Black Uhuru, a Concert to Benefit SpreadMusicNow
Sunday, September 23, 2018
Doors: 7:00 pm / Show: 7:45 pm
StageOne at FTC
70 Sanford St, Fairfield, CT
Tickets: $35 In Advance / $38 Day Of
Members Save: $3 per ticket
Get Tickets Here
The legendary Black Uhuru is one of the most popular successful reggae group to come out of Jamaica. Although going through numerous lead singers and musicians they have remained to be one of the most recognized and prolific reggae band for over 50 years. Derrick "Duckie" Simpson is the founder and leader of the group.
The roots of Black Uhuru were formed in Kingston's "Waterhouse" District in the late 60's. The original Uhuru's were Derrick "Duckie" Simpson, Euvin "Don Carlos" Spencer and Rudolph "Garth" Dennis. They recorded three tracks "Folk Song" "Time is on Our Side" and "Slow Coach". Garth left and joined Wailing Souls and Don pursued a solo career.
Black Uhuru OfficialDuckie reformed the group adding Michael Rose and Errol Nelson both from Waterhouse. They recorded the debut album "Love Crises" in 1977 for Prince Jammy. The album was later re-released as "Black Sounds of Freedom". Errol later left to join The Jays. He was replaced by female singer Sandra "Puma" Jones and they teamed up with drummer Sly Dunbar and bassist Robbie Shakespeare.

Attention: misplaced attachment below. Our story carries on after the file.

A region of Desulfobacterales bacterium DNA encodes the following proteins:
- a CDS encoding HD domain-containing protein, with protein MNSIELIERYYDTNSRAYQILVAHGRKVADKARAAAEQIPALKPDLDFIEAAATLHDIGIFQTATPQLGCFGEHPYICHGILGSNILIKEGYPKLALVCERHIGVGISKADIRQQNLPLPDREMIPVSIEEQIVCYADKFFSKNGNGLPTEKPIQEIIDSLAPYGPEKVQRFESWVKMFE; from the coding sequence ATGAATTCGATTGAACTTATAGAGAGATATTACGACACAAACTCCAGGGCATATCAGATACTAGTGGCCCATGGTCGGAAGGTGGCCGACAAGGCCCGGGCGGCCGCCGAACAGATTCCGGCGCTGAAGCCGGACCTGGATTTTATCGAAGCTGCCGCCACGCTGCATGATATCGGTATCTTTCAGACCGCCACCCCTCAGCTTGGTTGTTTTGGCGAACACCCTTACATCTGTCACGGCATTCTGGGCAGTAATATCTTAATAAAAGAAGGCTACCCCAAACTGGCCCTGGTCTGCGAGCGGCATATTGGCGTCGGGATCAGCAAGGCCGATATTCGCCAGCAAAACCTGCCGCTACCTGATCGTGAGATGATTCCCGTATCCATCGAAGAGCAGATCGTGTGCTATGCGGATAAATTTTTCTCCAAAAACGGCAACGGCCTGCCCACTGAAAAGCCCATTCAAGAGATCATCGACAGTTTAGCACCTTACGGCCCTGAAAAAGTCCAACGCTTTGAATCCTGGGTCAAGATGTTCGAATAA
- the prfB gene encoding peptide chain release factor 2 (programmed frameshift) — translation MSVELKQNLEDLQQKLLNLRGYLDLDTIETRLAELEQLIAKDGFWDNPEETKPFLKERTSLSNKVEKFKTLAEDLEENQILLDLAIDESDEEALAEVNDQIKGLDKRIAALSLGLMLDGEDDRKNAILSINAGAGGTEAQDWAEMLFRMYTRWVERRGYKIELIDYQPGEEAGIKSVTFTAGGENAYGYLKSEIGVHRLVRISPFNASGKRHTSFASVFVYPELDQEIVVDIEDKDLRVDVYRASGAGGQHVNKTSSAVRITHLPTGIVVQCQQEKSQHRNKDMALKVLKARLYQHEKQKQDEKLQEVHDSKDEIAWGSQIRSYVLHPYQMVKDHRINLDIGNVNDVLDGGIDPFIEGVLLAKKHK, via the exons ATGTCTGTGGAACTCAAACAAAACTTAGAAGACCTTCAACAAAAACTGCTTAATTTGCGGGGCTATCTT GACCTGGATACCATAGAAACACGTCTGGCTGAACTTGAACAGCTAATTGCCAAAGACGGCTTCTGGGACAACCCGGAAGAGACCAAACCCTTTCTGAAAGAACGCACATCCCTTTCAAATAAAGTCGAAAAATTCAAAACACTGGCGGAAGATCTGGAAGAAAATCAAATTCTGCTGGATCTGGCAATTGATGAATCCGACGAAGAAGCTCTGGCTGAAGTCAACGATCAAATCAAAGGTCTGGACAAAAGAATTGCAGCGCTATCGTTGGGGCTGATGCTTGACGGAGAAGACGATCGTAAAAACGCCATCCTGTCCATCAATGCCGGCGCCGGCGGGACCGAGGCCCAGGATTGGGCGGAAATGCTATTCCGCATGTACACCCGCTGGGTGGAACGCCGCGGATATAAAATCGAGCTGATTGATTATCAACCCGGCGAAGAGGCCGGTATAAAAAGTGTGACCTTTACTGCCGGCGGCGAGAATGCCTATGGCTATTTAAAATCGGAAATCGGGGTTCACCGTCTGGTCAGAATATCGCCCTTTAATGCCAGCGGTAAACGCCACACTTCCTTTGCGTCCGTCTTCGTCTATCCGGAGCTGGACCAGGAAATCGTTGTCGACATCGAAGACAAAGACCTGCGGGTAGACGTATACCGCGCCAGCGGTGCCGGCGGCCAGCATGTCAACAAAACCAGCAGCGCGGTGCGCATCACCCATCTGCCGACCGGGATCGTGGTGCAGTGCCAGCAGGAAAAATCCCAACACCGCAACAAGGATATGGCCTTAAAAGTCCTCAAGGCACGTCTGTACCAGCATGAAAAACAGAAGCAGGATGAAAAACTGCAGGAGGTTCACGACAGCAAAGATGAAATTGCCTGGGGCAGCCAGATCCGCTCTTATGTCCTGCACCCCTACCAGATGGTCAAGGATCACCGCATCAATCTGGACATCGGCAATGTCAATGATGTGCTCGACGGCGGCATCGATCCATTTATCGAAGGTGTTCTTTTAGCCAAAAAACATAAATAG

This new line up with the added female backing vocals to Duckie's harmony and Michaels lead along with the riddim twins Sly & Robbie they developed a unique sound. A style that was full of bass thumps, loud drum slaps, sharp keyboards, heavy guitar riffs, dubbed with long instrumentals full of whirly background dub echo noise effects and the signature "woh oh ohs". This became the classic "Uhuru" sound of the 80's. The first album they released was "Showcase". They signed with Island Records and began to tour internationally and started working with well-accomplished musicians and producers.
During the Island years, they released the albums "Red" "Chill Out" "Guess Who Coming to Dinner" and "Sinsemilla". They made history when they won the first ever Grammy award for reggae music in 1984 for the album "Anthem". Shortly after the Grammy, Michael Rose left the group to go solo.
We hope to see you there!